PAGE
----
Who'd be a farmer today?

In 2017, we published Who’d be a Farmer Today? which explored the public’s perception of farming and the countryside.

It found that the UK public appears to have a rosy view of farming life, with one in four UK adults liking the idea of giving up their day job and working on a farm. However, the findings highlight a disconnect between the positive perception and the tougher realities of the profession.

When asked to estimate the annual incomes of UK farmers, the study found the public’s guess averaged at £46,801, with 9% of people estimating farmers’ salaries to be over £75,000. The Department for Environment, Food & Rural Affairs reported in 2015 that average incomes fell below £20,000; the lowest point since 2007. Furthermore, The Royal Countryside Fund’s Cashflow Crisis in Farming report found 50% of farmers no longer make a living from farming alone.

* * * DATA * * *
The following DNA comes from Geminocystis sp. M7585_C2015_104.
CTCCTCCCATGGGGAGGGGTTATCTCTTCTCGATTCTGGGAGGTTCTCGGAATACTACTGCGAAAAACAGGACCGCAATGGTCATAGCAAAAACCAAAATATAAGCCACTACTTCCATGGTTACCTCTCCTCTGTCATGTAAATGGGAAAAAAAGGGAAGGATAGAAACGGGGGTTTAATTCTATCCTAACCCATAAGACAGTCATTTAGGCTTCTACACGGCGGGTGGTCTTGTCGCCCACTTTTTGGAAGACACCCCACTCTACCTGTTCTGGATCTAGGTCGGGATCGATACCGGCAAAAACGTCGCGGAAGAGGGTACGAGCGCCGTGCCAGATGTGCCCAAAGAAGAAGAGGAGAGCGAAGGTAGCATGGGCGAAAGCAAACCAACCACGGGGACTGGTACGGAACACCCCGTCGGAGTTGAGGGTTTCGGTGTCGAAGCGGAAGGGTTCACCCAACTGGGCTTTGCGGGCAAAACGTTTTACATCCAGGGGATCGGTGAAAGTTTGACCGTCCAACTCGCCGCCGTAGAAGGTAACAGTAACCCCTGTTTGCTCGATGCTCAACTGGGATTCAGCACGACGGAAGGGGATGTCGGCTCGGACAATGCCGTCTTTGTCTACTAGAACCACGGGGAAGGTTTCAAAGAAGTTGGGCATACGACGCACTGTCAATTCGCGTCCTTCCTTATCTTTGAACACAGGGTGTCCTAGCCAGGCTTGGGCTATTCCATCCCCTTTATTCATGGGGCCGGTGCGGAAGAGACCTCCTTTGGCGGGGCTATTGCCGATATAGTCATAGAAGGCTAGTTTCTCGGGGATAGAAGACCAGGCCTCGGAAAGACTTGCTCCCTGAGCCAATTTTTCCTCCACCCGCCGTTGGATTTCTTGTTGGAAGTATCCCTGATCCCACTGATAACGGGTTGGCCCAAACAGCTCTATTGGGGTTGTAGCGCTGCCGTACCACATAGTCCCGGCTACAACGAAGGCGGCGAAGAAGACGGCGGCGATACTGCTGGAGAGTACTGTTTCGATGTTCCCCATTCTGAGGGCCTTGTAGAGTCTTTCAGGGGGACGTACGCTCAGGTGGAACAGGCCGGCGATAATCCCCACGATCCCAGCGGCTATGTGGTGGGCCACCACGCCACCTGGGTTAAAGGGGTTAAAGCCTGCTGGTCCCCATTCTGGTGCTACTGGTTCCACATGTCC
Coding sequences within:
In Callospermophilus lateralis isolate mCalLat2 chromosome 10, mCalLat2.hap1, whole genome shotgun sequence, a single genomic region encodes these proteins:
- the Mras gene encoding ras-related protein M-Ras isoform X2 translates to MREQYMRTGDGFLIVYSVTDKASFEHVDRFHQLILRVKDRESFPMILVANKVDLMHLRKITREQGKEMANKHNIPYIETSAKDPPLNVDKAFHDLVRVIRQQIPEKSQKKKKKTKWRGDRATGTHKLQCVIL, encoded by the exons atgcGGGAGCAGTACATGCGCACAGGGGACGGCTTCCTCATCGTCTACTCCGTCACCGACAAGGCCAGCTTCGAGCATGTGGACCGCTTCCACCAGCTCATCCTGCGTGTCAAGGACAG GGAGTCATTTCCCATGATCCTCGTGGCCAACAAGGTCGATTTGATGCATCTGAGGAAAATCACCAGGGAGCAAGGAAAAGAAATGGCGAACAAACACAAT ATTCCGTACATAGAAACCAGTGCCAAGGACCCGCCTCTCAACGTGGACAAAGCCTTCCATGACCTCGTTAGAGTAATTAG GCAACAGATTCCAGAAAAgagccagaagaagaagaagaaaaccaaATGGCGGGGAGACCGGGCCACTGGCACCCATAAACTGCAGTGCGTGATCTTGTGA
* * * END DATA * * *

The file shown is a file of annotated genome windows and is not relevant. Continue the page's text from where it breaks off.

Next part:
Interestingly, only 32% of respondents said their knowledge of the countryside and farming was either poor or very poor, while 95% of farmers surveyed said they didn’t think the British public understands the everyday challenges that farmers face. Research with farmers indicated that the majority of challenges facing family- run farms today are financial: poor commodity prices comes top (26%), with the potential loss of the Single Farm Payment (19%) and costs being too high (15%) also cited as concerns.

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